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I've been speaking with Bob Honold, a Republican strategist hired by the NRCC to craft TV and digital ads for the Georgia House special election, in which the GOP's Karen Handel beat Democrat Jon Ossoff.

His key takeaways from the most expensive House race in American history:

  • "The energy on the left was considerable — and the $25 million sent to Ossoff was a product of that energy that posed a huge problem," he says. "That unprecedented amount of money put the race squarely in jeopardy."
  • "Many factors were necessary to win — including a great campaign by Karen Handel and her team...[but] without the enormous amount allotted by the NRCC [more than $7 million], and without the specific and methodical ways we spent it on TV and digital – we would not have won. The same can be said for the incredible work done by CLF (Congressional Leadership Fund)."

The ad-by-ad path to defeating Ossoff:

  1. During the jungle primary they identified him with unpopular party leader Nancy Pelosi, and portrayed him as just another liberal. (The Pelosi branding became a centerpiece of the GOP strategy throughout the race, and is part of the reason her leadership is under new jeopardy.) The Republicans also used Ossoff's own TV ad against him to highlight the fact that he did not support repealing Obamacare, and remind voters that Ossoff does not live in the district.
  2. Also during the jungle primary – Republicans used residents of the district to accuse Ossoff of lying about his credentials, and they again reinforced the branding of him as a Pelosi liberal who'd raise taxes and weaken the military.
  3. Straight after the primary, they ran a contrast ad — framing Ossoff as a carpetbagging Hollywood/Pelosi liberal and Handel as a "proven fighter for Georgia."
  4. National security played a surprisingly heavy role in the messaging given Ossoff had never taken a vote that could be used against him. Republicans used the fact that he'd supported Obama's Iran deal to brand him as "naive" and soft on terrorism.
  5. Doubling down on the "Ossoff is too risky" national security messaging because Republican internal polling showed it was damaging him. Honold believes the issue helped to disqualify Ossoff to many independents and motivated Republicans who were previously considering staying home.
  6. When early voting began, Republicans aired a get-out-the-vote ad on Fox News and History Channel and on targeted digital/mobile destinations. Republican internal polls showed some of the voters who didn't like Trump — and were considering either staying home or voting for Ossoff as a protest vote — also happened to be motivated by a disgust for what they viewed as extreme behavior by liberal protesters. Republicans ran an ad titled "Childish Radicals" that played to that disgust — and used the controversial image of Kathy Griffin holding up Trump's severed head.
  7. The closing argument: Republicans used a formula that had worked earlier in the campaign, filming voters from the district and repeating the key branding words for Ossoff — "childish," "naïve" and "inexperienced." And — of course — there was Nancy Pelosi.

Last word: "The massive investment made by the NRCC and the strategic message progression executed by Honold destroyed Ossoff," says Guy Harrison, another top Republican strategist and former NRCC executive director.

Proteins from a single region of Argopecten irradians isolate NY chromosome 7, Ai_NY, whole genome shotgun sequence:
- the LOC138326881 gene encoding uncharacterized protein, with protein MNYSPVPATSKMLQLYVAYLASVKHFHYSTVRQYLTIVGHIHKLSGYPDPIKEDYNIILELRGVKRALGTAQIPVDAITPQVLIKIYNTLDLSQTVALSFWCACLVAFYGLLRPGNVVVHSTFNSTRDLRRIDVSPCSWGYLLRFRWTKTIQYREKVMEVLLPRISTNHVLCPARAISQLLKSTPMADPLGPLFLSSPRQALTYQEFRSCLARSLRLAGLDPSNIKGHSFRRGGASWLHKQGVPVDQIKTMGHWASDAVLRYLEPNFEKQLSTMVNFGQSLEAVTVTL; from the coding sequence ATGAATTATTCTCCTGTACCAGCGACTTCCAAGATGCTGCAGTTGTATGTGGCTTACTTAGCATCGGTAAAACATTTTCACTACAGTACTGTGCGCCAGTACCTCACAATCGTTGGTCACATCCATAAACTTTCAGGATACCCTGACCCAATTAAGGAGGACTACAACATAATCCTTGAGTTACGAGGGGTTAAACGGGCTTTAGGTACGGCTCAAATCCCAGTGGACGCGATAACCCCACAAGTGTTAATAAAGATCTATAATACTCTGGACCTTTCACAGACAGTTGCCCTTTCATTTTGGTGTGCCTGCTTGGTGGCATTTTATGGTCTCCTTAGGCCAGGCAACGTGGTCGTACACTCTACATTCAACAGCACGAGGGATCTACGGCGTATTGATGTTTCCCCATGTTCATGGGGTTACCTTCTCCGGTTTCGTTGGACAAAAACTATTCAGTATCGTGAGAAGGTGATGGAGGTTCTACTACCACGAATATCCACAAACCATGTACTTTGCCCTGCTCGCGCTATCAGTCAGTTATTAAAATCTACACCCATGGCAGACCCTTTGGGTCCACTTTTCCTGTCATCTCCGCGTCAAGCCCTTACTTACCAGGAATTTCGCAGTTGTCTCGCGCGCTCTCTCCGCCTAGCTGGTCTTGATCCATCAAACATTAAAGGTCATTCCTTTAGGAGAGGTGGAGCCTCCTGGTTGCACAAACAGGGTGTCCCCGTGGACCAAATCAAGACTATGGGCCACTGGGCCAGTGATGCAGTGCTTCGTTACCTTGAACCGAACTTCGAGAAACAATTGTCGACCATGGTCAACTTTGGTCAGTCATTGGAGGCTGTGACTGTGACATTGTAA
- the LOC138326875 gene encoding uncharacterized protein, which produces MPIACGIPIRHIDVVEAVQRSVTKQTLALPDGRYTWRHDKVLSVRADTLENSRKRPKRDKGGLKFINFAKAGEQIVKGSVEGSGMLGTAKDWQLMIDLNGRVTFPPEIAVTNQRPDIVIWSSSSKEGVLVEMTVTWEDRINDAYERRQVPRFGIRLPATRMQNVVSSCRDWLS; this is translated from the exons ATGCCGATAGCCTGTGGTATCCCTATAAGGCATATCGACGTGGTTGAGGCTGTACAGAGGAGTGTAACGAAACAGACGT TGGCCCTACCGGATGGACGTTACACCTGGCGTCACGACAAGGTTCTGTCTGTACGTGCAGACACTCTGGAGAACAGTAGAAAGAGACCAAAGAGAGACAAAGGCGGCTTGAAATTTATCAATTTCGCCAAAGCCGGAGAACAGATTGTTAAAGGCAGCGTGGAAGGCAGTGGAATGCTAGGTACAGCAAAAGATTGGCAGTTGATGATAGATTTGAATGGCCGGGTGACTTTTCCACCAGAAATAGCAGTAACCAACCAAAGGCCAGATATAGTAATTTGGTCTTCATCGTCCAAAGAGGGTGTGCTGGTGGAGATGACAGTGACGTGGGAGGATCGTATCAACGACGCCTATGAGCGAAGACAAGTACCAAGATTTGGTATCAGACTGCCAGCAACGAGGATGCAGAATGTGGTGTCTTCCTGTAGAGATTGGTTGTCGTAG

Go deeper

Updated 20 mins ago - Politics & Policy

Arizona Republicans censure Cindy McCain and GOP governor

Combination images of Cindy McCain and Gov. Doug Ducey. Photo: FilmMagic/FilmMagic for U.S.VETS/Michael Brochstein/SOPA Images/LightRocket via Getty Images

Arizona Republican Party members voted on Saturday to censure prominent GOP figures Cindy McCain, Gov. Doug Ducey and former Sen. Jeff Flake (R-Ariz.), who've all faced clashes with former President Trump.

Why it matters: Although the resolution is symbolic, this move plus the re-election of Trump loyalist Kelli Ward as state GOP chair shows the strong hold the former president has on the party in Arizona, despite President Biden winning the state in the 2020 election.

Updated 4 hours ago - Politics & Policy

Coronavirus dashboard

Illustration: Eniola Odetunde/Axios

  1. Health: Most vulnerable Americans aren't getting enough vaccine information — Fauci says Trump administration's lack of facts on COVID "very likely" cost lives.
  2. Education: Schools face an uphill battle to reopen during the pandemic.
  3. Vaccine: Florida requiring proof of residency to get vaccine — CDC extends interval between vaccine doses for exceptional cases.
  4. World: Hong Kong puts tens of thousands on lockdown as cases surge — Pfizer to supply 40 million vaccine doses to lower-income countries — Brazil begins distributing AstraZeneca vaccine.
  5. Sports: 2021 Tokyo Olympics hang in the balance.
  6. 🎧 Podcast: Carbon Health's CEO on unsticking the vaccine bottleneck.

DOJ: Capitol rioter threatened to "assassinate" Alexandria Ocasio-Cortez

Supporters of former President Trump storm the U.S. Captiol on Jan. 6. Photo: Kent Nishimura / Los Angeles Times via Getty Images

A Texas man who has been charged with storming the U.S. Capitol in the deadly Jan. 6 siege posted death threats against Rep. Alexandria Ocasio-Cortez (D-N.Y.), the Department of Justice said.

The big picture: Garret Miller faces five charges in connection to the riot by supporters of former President Trump, including violent entry and disorderly conduct on Capitol grounds and making threats. According to court documents, Miller posted violent threats online the day of the siege, including tweeting “Assassinate AOC.”

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